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People And Paperwork: Tim Hinkle Retires

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It’s the end of an era in Lehigh’s Human Resources Office as Tim Hinkle retires on January 9, 2015.

Tim arrived at Lehigh in the mid-1980s, a time when the HR office was a little blue house. “The stone house next to us still had a family living in it,” Tim recalled. “I could see their laundry drying on the line outside my office.”

Things were pretty different 28 years ago in a lot of ways. “Up until just before I arrived, there was only one computer for the whole office,” Tim said. “Of course there was no Internet, but there was also no word processing. All I could really do on my computer were spreadsheets, but I figured out how to use spreadsheets to do letters, too.”

Tim remembers the retirees he met with during those early years and the link they provided to Lehigh’s history. “One gentleman told me that when it snowed in the winter they had a sled and two horses they used to move things around campus from Central Supply,” he said. “The gatehouse that is now the Philosophy Department was really a gatehouse in his day.”

The People Beyond The Paperwork
The work of a benefits manager in an HR office is largely administrative. Tim saw his share of plan changes, automation innovations and the like. “A lot of what we do is helping people deal with problems and making sure our plans work as they are supposed to,” he said.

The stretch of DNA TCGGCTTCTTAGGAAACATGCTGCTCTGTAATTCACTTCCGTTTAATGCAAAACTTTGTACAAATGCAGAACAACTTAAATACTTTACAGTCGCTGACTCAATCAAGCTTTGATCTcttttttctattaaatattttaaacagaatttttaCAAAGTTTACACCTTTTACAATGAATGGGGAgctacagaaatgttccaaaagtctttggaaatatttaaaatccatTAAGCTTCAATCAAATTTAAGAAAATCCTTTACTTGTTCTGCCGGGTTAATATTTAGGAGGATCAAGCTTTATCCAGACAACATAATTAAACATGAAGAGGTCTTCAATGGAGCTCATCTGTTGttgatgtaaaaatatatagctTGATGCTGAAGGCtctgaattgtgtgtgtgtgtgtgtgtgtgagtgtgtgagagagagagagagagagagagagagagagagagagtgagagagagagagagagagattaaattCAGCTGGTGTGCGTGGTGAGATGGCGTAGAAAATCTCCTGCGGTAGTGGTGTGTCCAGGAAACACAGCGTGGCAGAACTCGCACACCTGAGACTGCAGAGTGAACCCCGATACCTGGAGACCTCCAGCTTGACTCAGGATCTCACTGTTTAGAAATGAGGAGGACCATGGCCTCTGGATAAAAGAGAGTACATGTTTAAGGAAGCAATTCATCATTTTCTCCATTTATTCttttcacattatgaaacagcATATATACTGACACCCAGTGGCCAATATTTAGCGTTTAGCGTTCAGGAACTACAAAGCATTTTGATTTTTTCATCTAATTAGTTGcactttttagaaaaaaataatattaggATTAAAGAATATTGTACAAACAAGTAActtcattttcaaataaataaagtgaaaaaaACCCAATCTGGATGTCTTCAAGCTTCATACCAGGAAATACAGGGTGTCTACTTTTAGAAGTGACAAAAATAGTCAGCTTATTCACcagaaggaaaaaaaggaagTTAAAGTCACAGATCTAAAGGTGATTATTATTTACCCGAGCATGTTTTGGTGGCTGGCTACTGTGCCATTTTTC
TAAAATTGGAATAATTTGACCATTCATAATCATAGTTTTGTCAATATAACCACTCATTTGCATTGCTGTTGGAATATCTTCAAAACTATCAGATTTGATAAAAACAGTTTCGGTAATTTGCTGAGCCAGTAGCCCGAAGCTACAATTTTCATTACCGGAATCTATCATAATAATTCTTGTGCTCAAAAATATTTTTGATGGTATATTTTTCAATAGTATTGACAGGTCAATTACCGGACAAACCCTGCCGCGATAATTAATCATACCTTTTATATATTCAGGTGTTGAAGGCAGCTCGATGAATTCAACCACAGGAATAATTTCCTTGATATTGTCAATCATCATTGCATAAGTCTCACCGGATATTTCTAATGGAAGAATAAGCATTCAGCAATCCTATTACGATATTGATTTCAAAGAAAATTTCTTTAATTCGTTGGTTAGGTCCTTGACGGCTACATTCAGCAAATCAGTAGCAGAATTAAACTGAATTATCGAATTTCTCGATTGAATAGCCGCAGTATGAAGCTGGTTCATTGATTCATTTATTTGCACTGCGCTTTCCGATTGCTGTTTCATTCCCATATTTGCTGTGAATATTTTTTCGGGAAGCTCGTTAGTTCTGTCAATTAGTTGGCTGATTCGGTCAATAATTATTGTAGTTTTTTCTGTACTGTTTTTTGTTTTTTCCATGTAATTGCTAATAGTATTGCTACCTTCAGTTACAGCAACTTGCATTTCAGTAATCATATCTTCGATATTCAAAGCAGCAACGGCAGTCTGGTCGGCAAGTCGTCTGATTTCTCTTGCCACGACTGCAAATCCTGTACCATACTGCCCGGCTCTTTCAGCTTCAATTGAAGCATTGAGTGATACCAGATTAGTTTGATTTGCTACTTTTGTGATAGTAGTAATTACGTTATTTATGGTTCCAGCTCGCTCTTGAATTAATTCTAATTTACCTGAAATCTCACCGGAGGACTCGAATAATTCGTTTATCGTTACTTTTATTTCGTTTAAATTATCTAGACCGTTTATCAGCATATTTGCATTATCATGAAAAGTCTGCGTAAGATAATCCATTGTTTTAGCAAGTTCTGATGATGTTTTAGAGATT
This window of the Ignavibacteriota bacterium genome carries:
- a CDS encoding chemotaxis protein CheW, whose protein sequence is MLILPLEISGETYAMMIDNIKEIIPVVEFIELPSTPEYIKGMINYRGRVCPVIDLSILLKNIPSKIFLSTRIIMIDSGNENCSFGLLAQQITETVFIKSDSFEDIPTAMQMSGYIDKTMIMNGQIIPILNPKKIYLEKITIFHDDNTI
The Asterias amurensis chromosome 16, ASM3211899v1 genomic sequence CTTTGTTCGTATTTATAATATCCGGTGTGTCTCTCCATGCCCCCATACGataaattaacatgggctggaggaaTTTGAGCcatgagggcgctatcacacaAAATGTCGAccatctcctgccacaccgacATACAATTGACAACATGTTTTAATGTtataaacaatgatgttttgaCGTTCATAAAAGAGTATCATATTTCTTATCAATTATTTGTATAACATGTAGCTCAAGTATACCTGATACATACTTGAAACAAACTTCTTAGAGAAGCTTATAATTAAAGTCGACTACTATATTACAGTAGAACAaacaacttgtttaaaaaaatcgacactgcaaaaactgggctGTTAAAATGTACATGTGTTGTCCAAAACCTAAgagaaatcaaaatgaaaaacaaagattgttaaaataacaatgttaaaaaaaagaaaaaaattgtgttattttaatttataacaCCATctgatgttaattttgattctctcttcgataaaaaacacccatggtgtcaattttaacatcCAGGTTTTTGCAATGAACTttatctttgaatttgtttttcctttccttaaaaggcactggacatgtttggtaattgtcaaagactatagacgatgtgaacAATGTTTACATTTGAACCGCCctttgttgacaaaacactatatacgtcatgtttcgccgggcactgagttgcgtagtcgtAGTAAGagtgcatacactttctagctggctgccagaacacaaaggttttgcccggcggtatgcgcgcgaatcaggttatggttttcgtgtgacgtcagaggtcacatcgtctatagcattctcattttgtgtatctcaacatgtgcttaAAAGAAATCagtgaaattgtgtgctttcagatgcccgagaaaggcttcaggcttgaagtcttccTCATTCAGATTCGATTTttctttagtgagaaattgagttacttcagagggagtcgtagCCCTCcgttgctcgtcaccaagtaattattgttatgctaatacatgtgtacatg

Tim is especially proud of the help he has provided people in the area of retirement planning. As a former teacher, he naturally started a series of retirement education programs.

“I’ve enjoyed helping people through some of the biggest changes in their lives – the birth of their children, retirement, and yes, even death,” he reflected.

One example he thinks of often took place not long after he joined Lehigh. A young research associate passed away suddenly. Tim had to meet the employee’s parents and help them deal with his life insurance and other matters.

“They were, obviously, just devastated,” he recalled. “I realized then that you can’t make that kind of thing better for someone, but you can help make sure that what they need from Lehigh goes smoothly. You can make that part right.”

Big Plans and No Plans
Observing retirees for three decades has given Tim some important insight. “Most people have been thinking about the money, but haven’t thought as much about how they’ll spend the time,” he said. “So, as I’ve been helping people, I’ve been really thinking about what I want to do.”

Tim sporting his Lehigh hat at the Great Wall of China
Tim Sporting A Lehigh Hat On The Great Wall

He has built a pretty ambitious retirement to-do list: Continuing to travel with his wife (they’ve been to Egypt, China, India and more in just the last few years). Reading for pleasure. Getting some of his play writing published. Joining a choir. Volunteering to help people with their taxes and Medicare enrollment. Seeing matinees. Taking classes to stay mentally active and exercising more to stay physically fit.

At the top of Tim’s list, though, is nothing.

“For a while I don’t plan to do much of anything,” he said. “I’ve read that when you retire, you should spend five or six months not doing anything and use it to figure out what you really want to do.”

One thing that isn’t on his list is working more. “I’ve noticed that retirees are always smiling,” Tim said. “And no one has ever come back and told me that they wished they’d worked longer.”

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